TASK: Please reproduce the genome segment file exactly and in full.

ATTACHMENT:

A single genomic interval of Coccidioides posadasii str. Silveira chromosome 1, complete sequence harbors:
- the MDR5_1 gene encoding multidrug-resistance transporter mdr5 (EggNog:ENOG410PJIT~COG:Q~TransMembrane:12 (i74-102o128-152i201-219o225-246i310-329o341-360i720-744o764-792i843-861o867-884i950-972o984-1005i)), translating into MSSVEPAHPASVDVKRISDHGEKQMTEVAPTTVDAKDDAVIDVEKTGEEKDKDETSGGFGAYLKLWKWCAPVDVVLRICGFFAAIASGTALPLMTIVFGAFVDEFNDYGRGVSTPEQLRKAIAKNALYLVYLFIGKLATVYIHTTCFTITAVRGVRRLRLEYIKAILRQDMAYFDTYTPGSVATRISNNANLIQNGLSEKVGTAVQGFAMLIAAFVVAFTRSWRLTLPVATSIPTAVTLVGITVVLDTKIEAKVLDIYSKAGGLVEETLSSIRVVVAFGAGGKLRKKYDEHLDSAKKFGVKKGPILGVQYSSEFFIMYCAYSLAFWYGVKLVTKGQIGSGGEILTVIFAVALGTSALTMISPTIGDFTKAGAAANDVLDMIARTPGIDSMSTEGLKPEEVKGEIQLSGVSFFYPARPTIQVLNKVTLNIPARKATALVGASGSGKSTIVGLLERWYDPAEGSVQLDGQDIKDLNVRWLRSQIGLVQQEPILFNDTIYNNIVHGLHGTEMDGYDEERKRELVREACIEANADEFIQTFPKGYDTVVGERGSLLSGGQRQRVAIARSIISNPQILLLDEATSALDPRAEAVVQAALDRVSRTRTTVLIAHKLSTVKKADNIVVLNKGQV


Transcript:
A single genomic interval of Coccidioides posadasii str. Silveira chromosome 1, complete sequence harbors:
- the MDR5_1 gene encoding multidrug-resistance transporter mdr5 (EggNog:ENOG410PJIT~COG:Q~TransMembrane:12 (i74-102o128-152i201-219o225-246i310-329o341-360i720-744o764-792i843-861o867-884i950-972o984-1005i)), translating into MSSVEPAHPASVDVKRISDHGEKQMTEVAPTTVDAKDDAVIDVEKTGEEKDKDETSGGFGAYLKLWKWCAPVDVVLRICGFFAAIASGTALPLMTIVFGAFVDEFNDYGRGVSTPEQLRKAIAKNALYLVYLFIGKLATVYIHTTCFTITAVRGVRRLRLEYIKAILRQDMAYFDTYTPGSVATRISNNANLIQNGLSEKVGTAVQGFAMLIAAFVVAFTRSWRLTLPVATSIPTAVTLVGITVVLDTKIEAKVLDIYSKAGGLVEETLSSIRVVVAFGAGGKLRKKYDEHLDSAKKFGVKKGPILGVQYSSEFFIMYCAYSLAFWYGVKLVTKGQIGSGGEILTVIFAVALGTSALTMISPTIGDFTKAGAAANDVLDMIARTPGIDSMSTEGLKPEEVKGEIQLSGVSFFYPARPTIQVLNKVTLNIPARKATALVGASGSGKSTIVGLLERWYDPAEGSVQLDGQDIKDLNVRWLRSQIGLVQQEPILFNDTIYNNIVHGLHGTEMDGYDEERKRELVREACIEANADEFIQTFPKGYDTVVGERGSLLSGGQRQRVAIARSIISNPQILLLDEATSALDPRAEAVVQAALDRVSRTRTTVLIAHKLSTVKKADNIVVLNKGQV